Whether at work, a restaurant or the gym, it seems as though iPhones, Androids and iPads are everywhere. According to Digital Buzz, that’s not very far from the truth; in fact, mobile devices are fast becoming the most popular way to access the Web, and Mashable reports Morgan Stanley analysts think mobile will be bigger than desktop Web use by 2015. But what is the difference between a standard website and a mobile site, and why is a mobile site a good idea for your small business? The short answer to both of those questions is accessibility. Imagine trying to fit everything on your home page onto your phone’s screen. It would be crowded, difficult to read, and even harder to navigate. Mobile sites can alleviate those usability issues, reduce load time and, perhaps most importantly, make it super-simple for users to contact you while they’re on the go.
Setting up a mobile website isn’t as difficult as you might imagine, and following a few of the tactics below can help you — and your customers — get the most out of your mobile site.
1. Stick with easy navigation. Large font, big buttons and short sentences can make your mobile site easier to navigate. Forcing visitors to work hard to view info will likely cause them to give up, and move on. A major advantage of mobile sites is that they’re formatted to mobile devices, so everything is larger, but limited to a specific width so users won’t have to scroll to find their way through your site.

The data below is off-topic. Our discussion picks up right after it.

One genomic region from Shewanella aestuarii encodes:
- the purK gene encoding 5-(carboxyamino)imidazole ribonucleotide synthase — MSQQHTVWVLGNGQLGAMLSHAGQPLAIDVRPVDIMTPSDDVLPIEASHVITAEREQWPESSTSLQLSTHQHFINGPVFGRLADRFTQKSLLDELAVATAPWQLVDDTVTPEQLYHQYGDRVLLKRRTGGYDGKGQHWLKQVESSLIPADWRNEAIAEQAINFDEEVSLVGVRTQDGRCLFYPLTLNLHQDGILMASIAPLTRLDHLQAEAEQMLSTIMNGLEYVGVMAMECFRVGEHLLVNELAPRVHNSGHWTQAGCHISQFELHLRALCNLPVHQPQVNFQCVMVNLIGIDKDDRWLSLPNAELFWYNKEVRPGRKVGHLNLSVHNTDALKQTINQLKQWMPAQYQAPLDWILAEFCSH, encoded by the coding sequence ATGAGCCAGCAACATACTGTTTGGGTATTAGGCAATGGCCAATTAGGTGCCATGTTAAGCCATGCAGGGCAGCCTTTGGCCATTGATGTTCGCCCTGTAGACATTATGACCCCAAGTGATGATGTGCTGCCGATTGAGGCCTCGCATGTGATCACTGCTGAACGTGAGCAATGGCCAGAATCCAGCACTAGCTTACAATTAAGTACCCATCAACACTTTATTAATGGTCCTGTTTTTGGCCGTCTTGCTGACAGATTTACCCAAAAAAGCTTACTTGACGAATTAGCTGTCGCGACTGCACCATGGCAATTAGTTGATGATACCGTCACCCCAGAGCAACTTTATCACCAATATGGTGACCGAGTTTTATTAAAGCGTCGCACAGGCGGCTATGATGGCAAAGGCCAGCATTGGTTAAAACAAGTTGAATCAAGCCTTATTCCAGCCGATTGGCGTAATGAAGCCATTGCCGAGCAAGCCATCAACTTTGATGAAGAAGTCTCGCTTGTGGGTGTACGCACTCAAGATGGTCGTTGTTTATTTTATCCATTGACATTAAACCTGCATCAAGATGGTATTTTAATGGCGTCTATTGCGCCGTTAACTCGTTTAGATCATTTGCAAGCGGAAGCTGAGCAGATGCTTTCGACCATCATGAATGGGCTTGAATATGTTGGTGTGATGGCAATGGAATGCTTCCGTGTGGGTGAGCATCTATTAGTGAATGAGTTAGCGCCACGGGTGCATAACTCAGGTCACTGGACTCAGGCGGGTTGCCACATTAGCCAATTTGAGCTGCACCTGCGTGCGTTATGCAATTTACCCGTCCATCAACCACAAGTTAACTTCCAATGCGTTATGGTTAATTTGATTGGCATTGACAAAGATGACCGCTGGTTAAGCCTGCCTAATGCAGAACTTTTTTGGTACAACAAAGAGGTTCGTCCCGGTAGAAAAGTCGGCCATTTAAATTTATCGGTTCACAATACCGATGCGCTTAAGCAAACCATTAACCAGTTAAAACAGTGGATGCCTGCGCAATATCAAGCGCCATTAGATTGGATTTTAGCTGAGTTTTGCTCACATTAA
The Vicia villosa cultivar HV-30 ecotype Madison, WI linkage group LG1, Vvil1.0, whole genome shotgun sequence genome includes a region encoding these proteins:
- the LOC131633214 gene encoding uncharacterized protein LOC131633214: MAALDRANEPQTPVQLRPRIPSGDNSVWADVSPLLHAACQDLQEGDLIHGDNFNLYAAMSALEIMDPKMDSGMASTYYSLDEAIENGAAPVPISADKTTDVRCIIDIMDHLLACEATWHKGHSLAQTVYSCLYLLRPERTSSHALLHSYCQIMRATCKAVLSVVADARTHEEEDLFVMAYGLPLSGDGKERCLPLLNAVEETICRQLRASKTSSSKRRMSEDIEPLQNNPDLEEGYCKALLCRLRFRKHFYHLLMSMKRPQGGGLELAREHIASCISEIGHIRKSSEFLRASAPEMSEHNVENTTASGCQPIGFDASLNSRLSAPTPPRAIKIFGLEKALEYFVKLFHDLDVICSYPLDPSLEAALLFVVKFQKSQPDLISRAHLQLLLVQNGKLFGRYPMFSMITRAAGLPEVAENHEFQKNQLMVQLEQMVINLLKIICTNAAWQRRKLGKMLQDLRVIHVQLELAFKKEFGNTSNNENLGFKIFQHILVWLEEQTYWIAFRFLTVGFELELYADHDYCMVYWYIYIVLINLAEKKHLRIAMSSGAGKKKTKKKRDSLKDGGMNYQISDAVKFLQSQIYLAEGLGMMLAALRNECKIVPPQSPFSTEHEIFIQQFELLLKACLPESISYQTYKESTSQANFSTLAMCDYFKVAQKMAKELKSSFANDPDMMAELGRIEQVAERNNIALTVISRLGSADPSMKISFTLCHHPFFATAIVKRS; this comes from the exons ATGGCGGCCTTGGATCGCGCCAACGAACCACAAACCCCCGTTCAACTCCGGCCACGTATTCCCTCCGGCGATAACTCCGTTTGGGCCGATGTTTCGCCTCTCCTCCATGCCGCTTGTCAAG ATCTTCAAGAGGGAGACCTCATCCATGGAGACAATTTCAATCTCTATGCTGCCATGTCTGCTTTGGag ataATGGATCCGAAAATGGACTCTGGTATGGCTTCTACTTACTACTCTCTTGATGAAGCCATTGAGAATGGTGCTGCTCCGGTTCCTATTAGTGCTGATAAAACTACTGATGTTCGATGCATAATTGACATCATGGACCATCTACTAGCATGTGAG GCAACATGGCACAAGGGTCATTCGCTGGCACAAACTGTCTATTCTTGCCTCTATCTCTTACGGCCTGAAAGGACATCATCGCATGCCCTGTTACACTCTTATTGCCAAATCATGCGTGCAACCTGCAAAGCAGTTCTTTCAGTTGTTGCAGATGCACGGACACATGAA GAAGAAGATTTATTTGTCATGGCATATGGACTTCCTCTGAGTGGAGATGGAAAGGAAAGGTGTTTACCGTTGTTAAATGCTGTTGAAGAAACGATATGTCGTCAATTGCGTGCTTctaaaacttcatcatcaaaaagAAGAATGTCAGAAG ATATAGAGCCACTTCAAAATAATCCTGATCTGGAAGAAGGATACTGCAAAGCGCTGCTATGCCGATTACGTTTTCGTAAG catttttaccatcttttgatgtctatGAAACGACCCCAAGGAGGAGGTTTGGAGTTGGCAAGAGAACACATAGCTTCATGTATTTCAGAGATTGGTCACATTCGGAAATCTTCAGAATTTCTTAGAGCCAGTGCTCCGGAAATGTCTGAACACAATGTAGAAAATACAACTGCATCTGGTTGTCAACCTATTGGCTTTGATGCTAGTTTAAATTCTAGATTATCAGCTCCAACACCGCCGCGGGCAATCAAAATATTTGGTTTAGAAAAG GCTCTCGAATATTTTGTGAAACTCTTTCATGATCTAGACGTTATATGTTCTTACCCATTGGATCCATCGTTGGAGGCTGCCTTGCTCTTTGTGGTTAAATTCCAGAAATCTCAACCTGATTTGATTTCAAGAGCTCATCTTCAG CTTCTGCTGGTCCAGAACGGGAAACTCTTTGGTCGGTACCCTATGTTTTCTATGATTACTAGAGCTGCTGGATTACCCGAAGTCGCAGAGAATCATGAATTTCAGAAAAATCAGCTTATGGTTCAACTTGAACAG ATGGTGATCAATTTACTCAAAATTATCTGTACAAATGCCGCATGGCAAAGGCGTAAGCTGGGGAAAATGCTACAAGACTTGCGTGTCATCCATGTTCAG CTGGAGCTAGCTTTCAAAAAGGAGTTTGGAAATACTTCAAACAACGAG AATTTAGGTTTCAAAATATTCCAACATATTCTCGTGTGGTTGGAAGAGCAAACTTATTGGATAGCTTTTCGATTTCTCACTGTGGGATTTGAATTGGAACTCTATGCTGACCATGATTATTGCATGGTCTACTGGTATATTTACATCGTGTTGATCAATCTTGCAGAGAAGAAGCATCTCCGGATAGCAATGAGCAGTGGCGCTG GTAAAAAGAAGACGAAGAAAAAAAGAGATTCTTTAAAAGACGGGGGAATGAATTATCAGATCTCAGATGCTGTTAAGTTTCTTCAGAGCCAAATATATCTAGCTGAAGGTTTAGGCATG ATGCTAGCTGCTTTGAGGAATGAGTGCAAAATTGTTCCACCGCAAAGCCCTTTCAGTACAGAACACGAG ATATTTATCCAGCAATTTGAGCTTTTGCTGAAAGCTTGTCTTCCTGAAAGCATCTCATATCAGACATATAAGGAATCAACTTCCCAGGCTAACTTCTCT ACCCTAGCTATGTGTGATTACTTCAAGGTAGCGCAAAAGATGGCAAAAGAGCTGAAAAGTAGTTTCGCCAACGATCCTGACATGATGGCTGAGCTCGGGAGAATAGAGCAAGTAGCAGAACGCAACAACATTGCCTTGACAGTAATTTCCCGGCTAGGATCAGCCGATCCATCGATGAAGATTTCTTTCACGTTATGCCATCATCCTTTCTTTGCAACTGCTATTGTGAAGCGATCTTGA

Hint: Check out your mobile site on an actual mobile device…if you find it difficult to navigate, imagine how visitors will feel!
2. Make it useful. A customer is probably accessing your business’s site from a mobile device because he or she wants to get in touch with you…what he or she doesn’t want to do is scroll through a number of pages before finding out how to reach you.
Hint: Keep the info your visitors are looking for on the home page, and make sure it’s easy to read and click; try adding a prominent “Contact Us” button.
3. Keep it simple. Remember, on a mobile device, viewers are likely interested in quickly learning about your products, finding directions and/or getting in touch with you. While you want your site to be informative, too much info will give your visitors more pages to sift through before they get to their desired destination.
Hint: If you think you’ve added too much content, chances are you have. Think about consolidating it through the use of bullet points.
4. Speed it up. Tons of images, videos and unnecessary content can make your mobile site’s load time far too long.